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Here's Why I Think Grainger (LON:GRI) Is An Interesting Stock

·3-min read

Like a puppy chasing its tail, some new investors often chase 'the next big thing', even if that means buying 'story stocks' without revenue, let alone profit. But as Peter Lynch said in One Up On Wall Street, 'Long shots almost never pay off.'

In the age of tech-stock blue-sky investing, my choice may seem old fashioned; I still prefer profitable companies like Grainger (LON:GRI). While profit is not necessarily a social good, it's easy to admire a business that can consistently produce it. In comparison, loss making companies act like a sponge for capital - but unlike such a sponge they do not always produce something when squeezed.

View our latest analysis for Grainger

Grainger's Improving Profits

Even modest earnings per share growth (EPS) can create meaningful value, when it is sustained reliably from year to year. So EPS growth can certainly encourage an investor to take note of a stock. Like a firecracker arcing through the night sky, Grainger's EPS shot from UK£0.11 to UK£0.20, over the last year. You don't see 78% year-on-year growth like that, very often.

I like to take a look at earnings before interest and (EBIT) tax margins, as well as revenue growth, to get another take on the quality of the company's growth. I note that Grainger's revenue from operations was lower than its revenue in the last twelve months, so that could distort my analysis of its margins. While Grainger did well to grow revenue over the last year, EBIT margins were dampened at the same time. So if EBIT margins can stabilize, this top-line growth should pay off for shareholders.

In the chart below, you can see how the company has grown earnings, and revenue, over time. For finer detail, click on the image.

earnings-and-revenue-history
earnings-and-revenue-history

You don't drive with your eyes on the rear-view mirror, so you might be more interested in this free report showing analyst forecasts for Grainger's future profits.

Are Grainger Insiders Aligned With All Shareholders?

As a general rule, I think it worth considering how much the CEO is paid, since unreasonably high rates could be considered against the interests of shareholders. I discovered that the median total compensation for the CEOs of companies like Grainger with market caps between UK£1.6b and UK£5.1b is about UK£2.4m.

Grainger offered total compensation worth UK£1.6m to its CEO in the year to . That seems pretty reasonable, especially given its below the median for similar sized companies. While the level of CEO compensation isn't a huge factor in my view of the company, modest remuneration is a positive, because it suggests that the board keeps shareholder interests in mind. It can also be a sign of good governance, more generally.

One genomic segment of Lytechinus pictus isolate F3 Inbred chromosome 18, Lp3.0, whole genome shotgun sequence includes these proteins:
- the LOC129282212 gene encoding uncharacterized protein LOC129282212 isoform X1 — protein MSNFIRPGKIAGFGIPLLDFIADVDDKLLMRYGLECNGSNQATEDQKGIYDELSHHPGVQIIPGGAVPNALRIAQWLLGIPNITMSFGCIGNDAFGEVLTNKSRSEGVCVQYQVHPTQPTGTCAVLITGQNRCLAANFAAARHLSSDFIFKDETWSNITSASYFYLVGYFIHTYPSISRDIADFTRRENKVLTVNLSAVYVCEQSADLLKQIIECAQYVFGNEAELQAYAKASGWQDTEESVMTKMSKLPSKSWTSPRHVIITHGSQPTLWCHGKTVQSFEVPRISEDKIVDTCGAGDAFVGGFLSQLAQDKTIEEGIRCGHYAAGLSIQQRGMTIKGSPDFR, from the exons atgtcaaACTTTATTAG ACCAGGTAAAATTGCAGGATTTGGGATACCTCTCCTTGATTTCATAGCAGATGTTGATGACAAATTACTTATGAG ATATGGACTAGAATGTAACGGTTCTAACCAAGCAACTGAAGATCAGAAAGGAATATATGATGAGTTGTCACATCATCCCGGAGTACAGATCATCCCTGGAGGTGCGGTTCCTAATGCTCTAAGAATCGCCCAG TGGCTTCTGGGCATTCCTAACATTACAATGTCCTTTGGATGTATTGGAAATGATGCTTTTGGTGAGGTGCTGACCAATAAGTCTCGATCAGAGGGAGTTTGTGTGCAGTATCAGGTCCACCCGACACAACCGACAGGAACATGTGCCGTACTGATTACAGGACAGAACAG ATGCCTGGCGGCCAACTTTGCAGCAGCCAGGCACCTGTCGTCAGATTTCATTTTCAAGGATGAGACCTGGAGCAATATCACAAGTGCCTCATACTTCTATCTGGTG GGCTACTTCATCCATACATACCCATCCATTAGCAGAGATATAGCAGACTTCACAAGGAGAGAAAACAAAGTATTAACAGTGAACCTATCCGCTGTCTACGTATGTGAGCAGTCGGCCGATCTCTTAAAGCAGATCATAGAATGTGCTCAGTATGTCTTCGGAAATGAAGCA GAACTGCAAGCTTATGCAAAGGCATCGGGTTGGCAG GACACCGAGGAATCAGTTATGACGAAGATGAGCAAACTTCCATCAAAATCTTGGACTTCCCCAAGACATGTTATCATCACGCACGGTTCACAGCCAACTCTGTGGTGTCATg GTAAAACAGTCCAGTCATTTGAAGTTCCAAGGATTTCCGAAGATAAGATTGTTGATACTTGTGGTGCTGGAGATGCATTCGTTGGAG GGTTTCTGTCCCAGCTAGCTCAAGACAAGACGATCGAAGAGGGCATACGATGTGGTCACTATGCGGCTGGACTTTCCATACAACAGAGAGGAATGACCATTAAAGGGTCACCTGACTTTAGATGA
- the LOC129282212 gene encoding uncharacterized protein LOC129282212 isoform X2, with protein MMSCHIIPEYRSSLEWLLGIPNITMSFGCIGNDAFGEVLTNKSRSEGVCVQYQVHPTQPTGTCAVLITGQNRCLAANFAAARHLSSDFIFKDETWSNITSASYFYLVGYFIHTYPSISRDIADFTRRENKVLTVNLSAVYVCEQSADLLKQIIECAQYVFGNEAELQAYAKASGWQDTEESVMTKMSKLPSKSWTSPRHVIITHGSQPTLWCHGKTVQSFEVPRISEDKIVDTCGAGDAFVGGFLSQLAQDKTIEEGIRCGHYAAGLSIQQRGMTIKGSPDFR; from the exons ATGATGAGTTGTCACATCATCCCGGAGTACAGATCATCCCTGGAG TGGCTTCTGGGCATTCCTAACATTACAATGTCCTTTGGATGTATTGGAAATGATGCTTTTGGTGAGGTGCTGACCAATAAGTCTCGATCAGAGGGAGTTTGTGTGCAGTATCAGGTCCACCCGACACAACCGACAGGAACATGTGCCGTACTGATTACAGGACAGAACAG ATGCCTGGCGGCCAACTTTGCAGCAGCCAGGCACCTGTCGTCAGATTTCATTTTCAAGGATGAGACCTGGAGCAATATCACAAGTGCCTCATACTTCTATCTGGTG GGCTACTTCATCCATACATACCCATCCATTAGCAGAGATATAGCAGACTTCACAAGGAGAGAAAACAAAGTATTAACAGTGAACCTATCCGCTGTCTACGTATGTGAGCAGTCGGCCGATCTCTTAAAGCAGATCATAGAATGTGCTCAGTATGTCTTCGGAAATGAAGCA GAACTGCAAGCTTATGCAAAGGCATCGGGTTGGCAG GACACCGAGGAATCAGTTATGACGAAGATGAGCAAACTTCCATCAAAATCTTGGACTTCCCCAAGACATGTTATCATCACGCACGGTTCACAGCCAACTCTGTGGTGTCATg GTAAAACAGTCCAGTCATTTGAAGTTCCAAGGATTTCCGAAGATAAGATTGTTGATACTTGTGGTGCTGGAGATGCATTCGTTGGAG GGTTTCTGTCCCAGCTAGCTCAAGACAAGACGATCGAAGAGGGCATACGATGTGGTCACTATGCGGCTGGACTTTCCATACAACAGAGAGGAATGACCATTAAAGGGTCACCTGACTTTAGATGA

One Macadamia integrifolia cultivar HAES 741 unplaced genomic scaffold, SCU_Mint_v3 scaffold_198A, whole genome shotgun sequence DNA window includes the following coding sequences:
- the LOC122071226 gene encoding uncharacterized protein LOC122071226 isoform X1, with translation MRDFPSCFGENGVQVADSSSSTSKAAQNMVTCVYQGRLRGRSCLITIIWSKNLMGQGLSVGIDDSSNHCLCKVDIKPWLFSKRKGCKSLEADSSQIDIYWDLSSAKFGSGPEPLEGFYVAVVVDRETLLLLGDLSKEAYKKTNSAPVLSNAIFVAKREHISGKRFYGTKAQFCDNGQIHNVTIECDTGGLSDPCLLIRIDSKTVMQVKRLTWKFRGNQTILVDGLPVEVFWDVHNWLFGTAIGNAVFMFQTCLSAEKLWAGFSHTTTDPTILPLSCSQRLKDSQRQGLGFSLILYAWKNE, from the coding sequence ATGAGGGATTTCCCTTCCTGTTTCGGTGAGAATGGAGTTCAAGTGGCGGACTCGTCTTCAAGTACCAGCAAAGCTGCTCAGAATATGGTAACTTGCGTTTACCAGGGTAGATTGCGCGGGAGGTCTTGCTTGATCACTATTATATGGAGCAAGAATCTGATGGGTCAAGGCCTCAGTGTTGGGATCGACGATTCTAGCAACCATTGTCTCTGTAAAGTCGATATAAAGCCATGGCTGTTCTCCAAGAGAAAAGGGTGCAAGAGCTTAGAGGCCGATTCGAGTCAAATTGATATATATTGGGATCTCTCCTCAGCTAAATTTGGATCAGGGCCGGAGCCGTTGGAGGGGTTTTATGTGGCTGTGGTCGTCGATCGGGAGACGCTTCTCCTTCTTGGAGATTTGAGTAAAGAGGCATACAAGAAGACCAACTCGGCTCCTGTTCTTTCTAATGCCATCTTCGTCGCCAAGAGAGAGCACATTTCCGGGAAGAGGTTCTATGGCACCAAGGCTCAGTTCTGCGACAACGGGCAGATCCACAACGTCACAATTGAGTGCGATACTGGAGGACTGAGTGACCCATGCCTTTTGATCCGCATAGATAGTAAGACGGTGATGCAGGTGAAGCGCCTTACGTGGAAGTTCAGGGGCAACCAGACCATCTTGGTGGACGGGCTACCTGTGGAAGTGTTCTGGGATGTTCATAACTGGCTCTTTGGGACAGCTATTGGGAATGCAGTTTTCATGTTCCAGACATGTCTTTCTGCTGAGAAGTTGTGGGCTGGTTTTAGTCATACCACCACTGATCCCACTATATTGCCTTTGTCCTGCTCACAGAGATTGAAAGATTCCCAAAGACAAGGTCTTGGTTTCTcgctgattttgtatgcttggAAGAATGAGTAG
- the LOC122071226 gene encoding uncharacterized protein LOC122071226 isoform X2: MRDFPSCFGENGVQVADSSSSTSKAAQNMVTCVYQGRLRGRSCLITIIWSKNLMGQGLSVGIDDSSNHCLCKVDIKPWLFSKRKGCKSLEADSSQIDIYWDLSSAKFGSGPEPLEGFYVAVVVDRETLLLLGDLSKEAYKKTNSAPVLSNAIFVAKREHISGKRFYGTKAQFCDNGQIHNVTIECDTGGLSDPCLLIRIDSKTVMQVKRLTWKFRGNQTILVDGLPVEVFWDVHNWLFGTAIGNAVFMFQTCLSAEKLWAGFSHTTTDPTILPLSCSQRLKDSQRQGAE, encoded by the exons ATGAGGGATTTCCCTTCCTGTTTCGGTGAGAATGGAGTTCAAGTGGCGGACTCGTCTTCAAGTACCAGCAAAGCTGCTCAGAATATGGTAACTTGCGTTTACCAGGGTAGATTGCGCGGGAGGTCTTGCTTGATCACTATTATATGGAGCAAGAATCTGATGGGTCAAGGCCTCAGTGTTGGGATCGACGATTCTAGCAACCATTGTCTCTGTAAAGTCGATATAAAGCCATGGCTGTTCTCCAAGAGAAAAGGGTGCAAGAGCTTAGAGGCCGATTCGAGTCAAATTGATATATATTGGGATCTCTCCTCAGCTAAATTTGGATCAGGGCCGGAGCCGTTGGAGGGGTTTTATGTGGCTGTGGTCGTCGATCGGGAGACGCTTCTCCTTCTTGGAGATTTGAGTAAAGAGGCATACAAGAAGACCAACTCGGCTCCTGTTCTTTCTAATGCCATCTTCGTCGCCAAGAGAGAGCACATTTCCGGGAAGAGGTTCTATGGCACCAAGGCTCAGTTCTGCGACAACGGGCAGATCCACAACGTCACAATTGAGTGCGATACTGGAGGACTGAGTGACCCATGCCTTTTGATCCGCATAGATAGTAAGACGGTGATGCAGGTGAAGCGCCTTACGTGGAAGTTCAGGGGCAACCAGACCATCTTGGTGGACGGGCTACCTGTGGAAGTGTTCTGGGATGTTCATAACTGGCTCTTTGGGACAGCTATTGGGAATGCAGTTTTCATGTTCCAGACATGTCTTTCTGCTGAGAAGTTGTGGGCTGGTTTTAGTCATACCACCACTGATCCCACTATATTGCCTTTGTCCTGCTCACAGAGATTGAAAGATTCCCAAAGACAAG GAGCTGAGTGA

Should You Add Grainger To Your Watchlist?

Grainger's earnings per share growth have been levitating higher, like a mountain goat scaling the Alps. Such fast EPS growth makes me wonder if the business has hit an inflection point (and I mean the good kind.) At the same time the reasonable CEO compensation reflects well on the board of directors. While I couldn't be sure without a deeper dive, it does seem that Grainger has the hallmarks of a quality business; and that would make it well worth watching. It's still necessary to consider the ever-present spectre of investment risk. We've identified 3 warning signs with Grainger (at least 1 which is a bit concerning) , and understanding them should be part of your investment process.

You can invest in any company you want. But if you prefer to focus on stocks that have demonstrated insider buying, here is a list of companies with insider buying in the last three months.

Please note the insider transactions discussed in this article refer to reportable transactions in the relevant jurisdiction.

Have feedback on this article? Concerned about the content? Get in touch with us directly. Alternatively, email editorial-team (at) simplywallst.com.

This article by Simply Wall St is general in nature. We provide commentary based on historical data and analyst forecasts only using an unbiased methodology and our articles are not intended to be financial advice. It does not constitute a recommendation to buy or sell any stock, and does not take account of your objectives, or your financial situation. We aim to bring you long-term focused analysis driven by fundamental data. Note that our analysis may not factor in the latest price-sensitive company announcements or qualitative material. Simply Wall St has no position in any stocks mentioned.

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